“Armed Educators (and trusted people who work within a school) love our students and will protect them,” the president said on Twitter. “Very smart people. Must be firearms adept & have annual training. Should get yearly bonus. Shootings will not happen again - a big & very inexpensive deterrent. Up to States.”
Armed Educators (and trusted people who work within a school) love our students and will protect them. Very smart people. Must be firearms adept & have annual training. Should get yearly bonus. Shootings will not happen again - a big & very inexpensive deterrent. Up to States.— Donald J. Trump (@realDonaldTrump) February 24, 2018
Trump has been pressing the notion for the past four days and has been more animated about the proposal than any other idea he has floated since the shooting at Marjory Stoneman Douglas High School in Parkland, Fla., on Feb. 14.
He and others in the administration have also talked about shoring up a federal database used in background checks for gun purchases, raising the age to purchase a semiautomatic rifle from 18 to 21 and banning bump stocks, a device makes a semiautomatic gun function like an automatic weapon.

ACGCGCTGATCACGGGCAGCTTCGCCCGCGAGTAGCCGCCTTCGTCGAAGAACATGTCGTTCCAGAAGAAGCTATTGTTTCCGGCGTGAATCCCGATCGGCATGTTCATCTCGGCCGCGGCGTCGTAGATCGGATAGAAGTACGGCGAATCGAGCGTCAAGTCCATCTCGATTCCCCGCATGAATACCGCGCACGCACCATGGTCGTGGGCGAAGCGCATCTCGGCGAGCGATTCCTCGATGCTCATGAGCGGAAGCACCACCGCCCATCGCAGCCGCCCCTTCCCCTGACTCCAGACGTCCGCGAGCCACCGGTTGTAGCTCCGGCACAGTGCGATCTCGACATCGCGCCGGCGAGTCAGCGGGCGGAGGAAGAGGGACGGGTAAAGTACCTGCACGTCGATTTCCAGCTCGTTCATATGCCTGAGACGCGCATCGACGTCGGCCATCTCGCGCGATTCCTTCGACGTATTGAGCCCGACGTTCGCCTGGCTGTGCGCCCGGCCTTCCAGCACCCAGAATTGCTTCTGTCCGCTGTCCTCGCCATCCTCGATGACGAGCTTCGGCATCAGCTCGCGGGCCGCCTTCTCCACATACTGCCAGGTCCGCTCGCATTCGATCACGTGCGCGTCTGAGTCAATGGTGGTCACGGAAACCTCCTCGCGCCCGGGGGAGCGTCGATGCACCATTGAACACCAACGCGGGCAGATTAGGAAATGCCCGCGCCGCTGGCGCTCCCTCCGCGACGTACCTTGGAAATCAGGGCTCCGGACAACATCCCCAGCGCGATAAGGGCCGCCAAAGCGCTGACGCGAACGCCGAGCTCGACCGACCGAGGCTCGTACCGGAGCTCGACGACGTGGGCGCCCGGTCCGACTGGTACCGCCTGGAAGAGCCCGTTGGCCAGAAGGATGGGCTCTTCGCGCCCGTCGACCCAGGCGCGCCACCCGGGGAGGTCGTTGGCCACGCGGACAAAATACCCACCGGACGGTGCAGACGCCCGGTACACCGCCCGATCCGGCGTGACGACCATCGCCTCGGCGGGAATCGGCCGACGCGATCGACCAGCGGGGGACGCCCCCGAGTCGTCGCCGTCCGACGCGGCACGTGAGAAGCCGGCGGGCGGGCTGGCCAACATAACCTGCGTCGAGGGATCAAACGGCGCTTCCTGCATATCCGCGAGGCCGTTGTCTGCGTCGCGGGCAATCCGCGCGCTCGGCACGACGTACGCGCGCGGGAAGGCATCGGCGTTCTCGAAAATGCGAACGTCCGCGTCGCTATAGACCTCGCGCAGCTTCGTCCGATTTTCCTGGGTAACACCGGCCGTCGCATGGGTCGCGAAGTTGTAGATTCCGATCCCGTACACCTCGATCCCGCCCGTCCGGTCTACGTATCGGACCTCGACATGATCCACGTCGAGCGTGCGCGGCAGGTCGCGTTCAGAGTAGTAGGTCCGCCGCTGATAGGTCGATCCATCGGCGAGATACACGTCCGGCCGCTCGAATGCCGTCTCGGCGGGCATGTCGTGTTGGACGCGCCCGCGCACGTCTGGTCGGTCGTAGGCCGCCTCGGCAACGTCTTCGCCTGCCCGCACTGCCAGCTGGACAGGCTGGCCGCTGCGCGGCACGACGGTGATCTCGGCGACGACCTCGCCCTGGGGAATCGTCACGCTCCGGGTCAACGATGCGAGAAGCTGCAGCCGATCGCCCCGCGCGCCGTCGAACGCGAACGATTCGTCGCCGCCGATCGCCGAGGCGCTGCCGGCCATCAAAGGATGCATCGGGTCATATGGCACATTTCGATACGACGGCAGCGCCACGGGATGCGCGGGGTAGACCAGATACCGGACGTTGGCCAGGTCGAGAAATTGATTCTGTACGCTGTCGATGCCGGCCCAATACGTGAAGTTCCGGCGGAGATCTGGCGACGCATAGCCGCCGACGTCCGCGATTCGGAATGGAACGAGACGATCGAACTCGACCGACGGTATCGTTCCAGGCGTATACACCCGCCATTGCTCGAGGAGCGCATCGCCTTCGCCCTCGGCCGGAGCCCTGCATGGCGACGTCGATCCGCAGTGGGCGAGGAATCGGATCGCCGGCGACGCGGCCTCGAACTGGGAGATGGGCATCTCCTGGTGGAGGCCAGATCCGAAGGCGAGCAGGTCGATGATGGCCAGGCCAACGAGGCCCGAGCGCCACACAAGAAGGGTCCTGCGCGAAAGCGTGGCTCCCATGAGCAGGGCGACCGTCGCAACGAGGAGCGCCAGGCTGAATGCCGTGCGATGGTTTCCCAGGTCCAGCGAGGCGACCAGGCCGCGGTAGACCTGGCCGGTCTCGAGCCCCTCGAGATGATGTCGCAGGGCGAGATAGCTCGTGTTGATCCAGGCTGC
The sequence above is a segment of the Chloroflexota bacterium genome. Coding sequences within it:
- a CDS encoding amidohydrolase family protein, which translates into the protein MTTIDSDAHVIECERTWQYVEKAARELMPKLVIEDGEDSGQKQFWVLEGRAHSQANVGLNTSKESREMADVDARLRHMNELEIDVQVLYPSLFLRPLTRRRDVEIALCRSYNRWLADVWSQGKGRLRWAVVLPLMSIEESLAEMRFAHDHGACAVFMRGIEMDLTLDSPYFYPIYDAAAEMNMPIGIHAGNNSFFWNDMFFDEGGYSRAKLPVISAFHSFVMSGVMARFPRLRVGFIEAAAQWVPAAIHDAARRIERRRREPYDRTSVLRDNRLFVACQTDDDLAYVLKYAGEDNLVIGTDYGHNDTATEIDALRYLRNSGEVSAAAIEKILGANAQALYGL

The administration is also looking at using restraining orders to confiscate guns from mentally ill people or who otherwise raise “red flags.”
Earlier Saturday, Trump retweeted one of his tweets from two days ago that laid out his thinking.
“I will be strongly pushing Comprehensive Background Checks with an emphasis on Mental Health,” the president said. “Raise age to 21 and end sale of Bump Stocks! Congress is in a mood to finally do something on this issue - I hope!”
On Friday, Trump argued that the carnage in Parkland would have been less severe if teachers had been armed.
“A teacher would have shot the hell out of him before he knew what happened,” Trump said during an address to the Conservative Political Action Conference, an annual conclave of the American right, held just outside Washington.
The idea of arming teachers is supported by the National Rifle Association but opposed by the National Education Association, the country’s largest teachers lobby.